- Joe Weisenthal (2011-02-22). "FORGET THE BRICs: Citi's Willem Buiter Presents The 11 "3G" Countries That Will Win The Future". Business Insider. Retrieved 2013-01-25.
- Coalition Provisional Authority. "Iraq Currency Exchange". Archived from the original on 2007-05-15. Retrieved 2007-05-28.
- Odio, Sam. Jim Cramer on the Iraqi Dinar. dinarprofits.com
- Sarah Bailey and Rachel Atkinson (2012-11-19). "Humanitarian action in Iraq: putting the pieces together". Overseas Development Institute. Archived from the original on 2012-05-15. Retrieved 2013-01-25.
- "World Proved Reserves of Oil and Natural Gas, Most Recent Estimates". Energy Information Administration. 2009-03-03. Retrieved 2013-01-25.
- "Iraqi oil reserves estimated at 143B barrels". CNN. 2010-10-04.
- "Iraq's flood of 'cheap oil' could rock world markets". The Washington Times. 2013-02-03. Retrieved 2013-02-07.
- "U.S. Electricity Imports from and Electricity Exports to Canada and Mexico Data for 2008". Web.archive.org. 2010-07-26. Archived from the original on 2010-11-09. Retrieved 2013-01-25.
- "Iraq facts and figures". OPEC. Retrieved 2013-02-07.
- "OPEC Announces it Will Absorb The Increase in Iraq's". Iraqidinar123. Retrieved 2014-01-29.
- "Iraqi Minister Resigns Over Electricity Shortages". 2010-06-22. Retrieved 2010-07-23.
- Lionel Beehner and Greg Bruno, Backgrounder: Why Iraqis Cannot Agree on an Oil Law, Council on Foreign Relations (last updated February 22, 2008).
- Ahmed Rasheed, Iraq oil law deal festers as crisis drags on, Reuters (January 26, 2012).
- Glanz, James (2007-05-12). "Billions in Oil Missing in Iraq, US Study Says". New York Times.
- AlJazeeraEnglish (2010-07-29). "Inside Story – Iraq's missing billions". YouTube. Retrieved 2011-06-19.
- "Iraq Country Profile". Business Anti-Corruption Portal.
- Kramer, Andrew E. (2008-06-19). "Deals With Iraq Are Set to Bring Oil Giants Back". The New York Times.
- Kramer, Andrew E. (2008-09-10). "Iraq Cancels Six No-Bid Oil Contracts". The New York Times.
- "Oil firms awarded Iraq contracts". English.aljazeera.net. 2009-12-11. Retrieved 2011-06-19.
- ""BP group wins Iraq oil contract", Al Jazeera English, June 30, 2009". English.aljazeera.net. 2009-06-30. Retrieved 2011-06-19.
- Wong, Edward (June 28, 2011) "China Opens Oil Field in Iraq". The New York Times.
- Iraq123 News (October 01, 2013) "Development is Main Dependent on Export of Iraq". Iraq123 News.
- The Wall Street Journal(March 14, 2014) "Iraq's Oil Output Surges to Highest Level in Over 30 Years". The Wall Street Journal.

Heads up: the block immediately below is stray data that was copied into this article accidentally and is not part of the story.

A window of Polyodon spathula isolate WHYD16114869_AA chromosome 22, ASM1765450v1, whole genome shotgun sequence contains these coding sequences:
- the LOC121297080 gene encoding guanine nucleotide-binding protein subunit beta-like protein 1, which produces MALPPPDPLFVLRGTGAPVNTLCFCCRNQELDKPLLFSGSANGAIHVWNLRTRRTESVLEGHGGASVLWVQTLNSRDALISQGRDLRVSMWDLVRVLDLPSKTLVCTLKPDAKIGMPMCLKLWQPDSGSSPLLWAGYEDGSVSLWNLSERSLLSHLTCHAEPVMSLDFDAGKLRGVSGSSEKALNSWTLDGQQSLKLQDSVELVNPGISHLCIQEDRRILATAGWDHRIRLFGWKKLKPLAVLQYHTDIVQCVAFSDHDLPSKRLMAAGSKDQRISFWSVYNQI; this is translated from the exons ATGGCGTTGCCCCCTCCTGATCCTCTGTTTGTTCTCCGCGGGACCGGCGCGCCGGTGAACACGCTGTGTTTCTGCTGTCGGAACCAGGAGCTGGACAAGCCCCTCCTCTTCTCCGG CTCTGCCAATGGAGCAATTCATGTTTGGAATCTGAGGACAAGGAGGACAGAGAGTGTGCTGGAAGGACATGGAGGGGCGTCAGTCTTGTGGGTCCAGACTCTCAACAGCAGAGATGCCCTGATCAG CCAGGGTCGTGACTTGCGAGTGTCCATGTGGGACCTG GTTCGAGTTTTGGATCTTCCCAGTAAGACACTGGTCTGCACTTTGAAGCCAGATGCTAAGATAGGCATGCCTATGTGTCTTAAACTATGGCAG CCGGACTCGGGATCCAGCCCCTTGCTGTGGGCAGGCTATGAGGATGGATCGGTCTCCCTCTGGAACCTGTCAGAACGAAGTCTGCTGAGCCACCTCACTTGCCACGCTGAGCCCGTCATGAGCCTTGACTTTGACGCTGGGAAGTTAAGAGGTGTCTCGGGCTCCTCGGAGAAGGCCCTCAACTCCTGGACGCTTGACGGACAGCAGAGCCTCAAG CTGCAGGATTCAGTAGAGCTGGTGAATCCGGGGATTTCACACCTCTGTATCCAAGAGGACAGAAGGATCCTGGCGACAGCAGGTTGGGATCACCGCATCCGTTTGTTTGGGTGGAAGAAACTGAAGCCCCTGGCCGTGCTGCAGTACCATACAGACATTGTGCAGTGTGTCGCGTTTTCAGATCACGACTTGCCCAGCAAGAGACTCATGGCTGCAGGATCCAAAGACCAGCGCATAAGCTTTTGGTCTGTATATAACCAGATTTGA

- "Tensions mount between Baghdad and Kurdish region as Kurds seize oil fields". Washington Post. Retrieved 11 July 2014.
- UN Iraq Joint Analysis and Policy Unit (March 2013). "Water in Iraq Factsheet" (PDF). Retrieved 2018-02-03.
- Smith, Matt (2013-09-16). "Iraq faces chronic housing shortage, needs foreign investment -minister". Reuters.
- Charles Philip Issawi (1988). The Fertile Crescent, 1800–1914: A Documentary Economic History. Oxford University Press. p. 17. ISBN 978-0-19-504951-0. Retrieved 2016-08-17.
- "Population Census". Central Organization for Statistics. Retrieved 2016-08-17.
- "Population Of Iraq For The Years 1977 – 2011 (000)". Central Organization for Statistics. Retrieved 2016-08-17.
- "Iraqi population reaches about 35 million". Aswat Al Iraq. 2013-04-27. Archived from the original on January 14, 2015. Retrieved 2013-07-01.
- Assyria. UNPO (2008-03-25). Retrieved on 2013-12-08.
- Sharp, Heather (March 3, 2003). "BBC News – Iraq's 'devastated' Marsh Arabs". Retrieved 2008-05-01.
- "Chechens in the Middle East: Between Original and Host Cultures". Belfer Center for Science and International Affairs. 2002-09-18. Retrieved 2010-04-21.
- McCoy, John (2003). Geo-data: the world geographical encyclopedia. p. 281.
- Iraqi Constitution, Article 4, 1st section.
- Iraqi Constitution, Article 4, 4th section.
- Iraqi Constitution, Article 4, 5th section.
- Iraqi Constitution Archived 2016-11-28 at the Wayback Machine.. iraqinationality.gov.iq
- "Iraq's unique place in the Sunni-Shia divide – Pew Research Center". Pew Research Center. 18 June 2014.
- "Shias dominate Sunnis in the new Iraq". CBC news World. Retrieved 2014-04-10.